Possible reasons for the failure to submit this additional data, according to the PLoS Biology study, include complicated mechanisms for uploading data as well as varied, unclear, or poorly enforced data archiving practices. For instance, while most systematics and evolution journals don’t require researchers to submit sequence alignments or phylogenetic trees, about 35 journals have policies that encourage or require authors to turn in this data to resources like TreeBASE and Dryad although enforcement of these practices is "generally lax," according to the paper.

Meanwhile, although funding agencies like the National Science Foundation require that grant proposals contain data management plans, "explicit requirements regarding post-publication data archiving are lacking, and there is little if any post-funding oversight into data archiving practices," the researchers wrote. Furthermore, because preparing and uploading data into public resources can be time consuming and labor intensive, researchers may be unwilling to repeat the process for data not required upfront for publication. There are also legitimate concerns about source attribution. The paper notes that many researchers may be wary of making their data available for fear that it will be reused without proper acknowledgement.

"This [problem] is not just limited to biology and phylogenetic trees," Soltis said. "There is a message here for all science. We generate a lot of data but we don't necessarily archive [it] really well." But "in this modern age of informatics and computer-driven research … all of these data can be useful in new ways [and] I think we are going to find that a lot of different disciplines were missing a lot more data than we realized," he said.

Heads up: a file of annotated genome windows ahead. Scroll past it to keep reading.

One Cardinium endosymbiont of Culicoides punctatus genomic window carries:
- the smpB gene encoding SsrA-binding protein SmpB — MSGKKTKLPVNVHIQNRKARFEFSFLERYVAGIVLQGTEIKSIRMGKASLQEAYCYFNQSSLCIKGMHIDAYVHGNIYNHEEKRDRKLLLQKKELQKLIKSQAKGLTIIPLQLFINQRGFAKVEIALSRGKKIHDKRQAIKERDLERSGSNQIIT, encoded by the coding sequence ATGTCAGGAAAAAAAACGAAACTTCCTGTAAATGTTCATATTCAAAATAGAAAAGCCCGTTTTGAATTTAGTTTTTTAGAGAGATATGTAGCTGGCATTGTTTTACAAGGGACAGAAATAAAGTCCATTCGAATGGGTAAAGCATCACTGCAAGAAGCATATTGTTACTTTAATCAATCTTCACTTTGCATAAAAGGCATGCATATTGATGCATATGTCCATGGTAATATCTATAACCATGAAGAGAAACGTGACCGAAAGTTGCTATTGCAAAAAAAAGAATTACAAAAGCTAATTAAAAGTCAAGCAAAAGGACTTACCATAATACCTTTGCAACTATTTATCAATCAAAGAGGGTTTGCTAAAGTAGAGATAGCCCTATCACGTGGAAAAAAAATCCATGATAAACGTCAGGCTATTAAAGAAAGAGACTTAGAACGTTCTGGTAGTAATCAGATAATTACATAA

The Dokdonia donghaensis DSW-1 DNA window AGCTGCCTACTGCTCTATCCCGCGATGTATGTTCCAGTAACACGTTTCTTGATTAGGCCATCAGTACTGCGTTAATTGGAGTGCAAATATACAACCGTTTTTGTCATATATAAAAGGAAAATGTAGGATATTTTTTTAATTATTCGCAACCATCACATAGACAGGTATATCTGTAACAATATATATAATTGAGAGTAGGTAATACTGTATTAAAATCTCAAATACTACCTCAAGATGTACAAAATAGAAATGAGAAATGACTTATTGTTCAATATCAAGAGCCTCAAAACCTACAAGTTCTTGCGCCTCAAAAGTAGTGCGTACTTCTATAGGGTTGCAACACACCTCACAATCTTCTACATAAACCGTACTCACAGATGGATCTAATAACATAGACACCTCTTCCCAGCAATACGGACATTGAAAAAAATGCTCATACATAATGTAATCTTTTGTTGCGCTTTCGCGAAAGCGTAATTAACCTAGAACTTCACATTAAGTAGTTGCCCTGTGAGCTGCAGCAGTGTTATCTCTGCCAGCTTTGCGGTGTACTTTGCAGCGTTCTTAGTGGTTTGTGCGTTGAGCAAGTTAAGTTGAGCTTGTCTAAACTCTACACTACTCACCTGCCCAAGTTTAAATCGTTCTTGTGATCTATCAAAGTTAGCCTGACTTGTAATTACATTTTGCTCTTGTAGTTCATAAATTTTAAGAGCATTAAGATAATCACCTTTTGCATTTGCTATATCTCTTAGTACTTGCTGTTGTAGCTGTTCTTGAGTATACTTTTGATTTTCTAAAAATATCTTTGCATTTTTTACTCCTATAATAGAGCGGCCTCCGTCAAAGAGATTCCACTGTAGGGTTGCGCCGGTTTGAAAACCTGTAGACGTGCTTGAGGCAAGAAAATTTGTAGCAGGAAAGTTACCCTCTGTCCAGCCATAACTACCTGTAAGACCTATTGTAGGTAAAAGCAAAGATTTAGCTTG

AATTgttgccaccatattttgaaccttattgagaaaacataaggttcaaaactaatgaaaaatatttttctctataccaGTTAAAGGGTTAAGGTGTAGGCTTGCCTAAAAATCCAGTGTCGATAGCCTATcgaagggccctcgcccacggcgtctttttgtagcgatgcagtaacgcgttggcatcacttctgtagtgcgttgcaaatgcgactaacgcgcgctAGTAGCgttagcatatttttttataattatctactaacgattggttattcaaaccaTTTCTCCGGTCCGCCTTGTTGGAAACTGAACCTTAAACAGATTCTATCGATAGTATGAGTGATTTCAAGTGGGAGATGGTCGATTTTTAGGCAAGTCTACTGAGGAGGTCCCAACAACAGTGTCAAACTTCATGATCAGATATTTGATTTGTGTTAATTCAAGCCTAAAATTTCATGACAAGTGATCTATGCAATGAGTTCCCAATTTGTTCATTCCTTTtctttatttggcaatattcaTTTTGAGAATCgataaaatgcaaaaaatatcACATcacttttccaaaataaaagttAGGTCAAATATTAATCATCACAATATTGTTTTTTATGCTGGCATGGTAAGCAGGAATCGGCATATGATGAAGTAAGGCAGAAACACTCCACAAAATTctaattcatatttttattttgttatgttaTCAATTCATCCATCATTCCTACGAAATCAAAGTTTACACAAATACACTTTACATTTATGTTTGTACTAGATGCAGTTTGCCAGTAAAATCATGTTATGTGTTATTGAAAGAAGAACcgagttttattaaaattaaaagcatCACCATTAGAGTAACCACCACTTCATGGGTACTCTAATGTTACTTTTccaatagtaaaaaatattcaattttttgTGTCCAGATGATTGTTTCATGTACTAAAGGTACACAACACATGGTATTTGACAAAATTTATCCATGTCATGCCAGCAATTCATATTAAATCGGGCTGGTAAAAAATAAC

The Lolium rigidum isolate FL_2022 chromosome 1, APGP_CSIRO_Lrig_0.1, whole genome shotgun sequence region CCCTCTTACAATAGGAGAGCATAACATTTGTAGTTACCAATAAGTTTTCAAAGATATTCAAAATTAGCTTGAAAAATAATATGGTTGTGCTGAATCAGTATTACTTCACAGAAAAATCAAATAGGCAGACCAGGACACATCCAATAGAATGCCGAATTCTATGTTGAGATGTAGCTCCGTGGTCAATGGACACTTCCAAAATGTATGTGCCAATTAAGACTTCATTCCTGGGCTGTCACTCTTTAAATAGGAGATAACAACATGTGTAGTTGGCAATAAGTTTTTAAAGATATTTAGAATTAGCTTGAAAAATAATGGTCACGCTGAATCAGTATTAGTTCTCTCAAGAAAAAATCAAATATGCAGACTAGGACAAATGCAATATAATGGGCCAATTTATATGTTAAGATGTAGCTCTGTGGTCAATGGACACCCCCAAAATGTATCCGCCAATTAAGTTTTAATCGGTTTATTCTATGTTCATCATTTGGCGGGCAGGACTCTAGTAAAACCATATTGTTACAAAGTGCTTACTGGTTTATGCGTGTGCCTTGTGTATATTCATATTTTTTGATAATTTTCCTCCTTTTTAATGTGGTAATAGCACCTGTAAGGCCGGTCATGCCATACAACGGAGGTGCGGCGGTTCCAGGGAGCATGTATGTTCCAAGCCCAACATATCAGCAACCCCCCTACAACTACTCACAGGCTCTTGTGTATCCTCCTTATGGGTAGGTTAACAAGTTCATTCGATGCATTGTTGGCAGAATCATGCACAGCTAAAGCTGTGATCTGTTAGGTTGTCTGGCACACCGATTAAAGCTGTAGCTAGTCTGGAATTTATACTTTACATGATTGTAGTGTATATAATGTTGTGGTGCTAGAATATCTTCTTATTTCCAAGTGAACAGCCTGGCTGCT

Soltis and his colleagues suggest some potential solutions in their paper. For example, they propose that scientific journals implement and enforce policies that require researchers to deposit data in public repositories. These depositions should "include program input files for popular programs such as BEAST, as well as any other relevant information needed to replicate the study," they said. "Optimally, all peer-reviewed journals that publish phylogenetic datasets should require deposition — and activation for public access — of alignments and trees prior to publication, and these trees and alignments will include the same characters and taxa — and taxon names — as in the published study."

They also suggest devising a new "data deposition metric" that could be used to "confer prestige to well-published and well-archived authors" and making data archiving a required component of grant proposals.

Finally, they've begun discussions with the NSF focused on how the funding agencies could incentivize researchers to deposit more of their data, Soltis said. One potential solution would be to require researchers to provide explicit details about data archiving efforts as part of their annual and project reports, he said.

These efforts "could be quantified and rewarded by reporting previously archived data as part of new grant proposals," the researchers wrote. They also suggest that funding agencies make data archiving a required part of data management plans in grant proposals.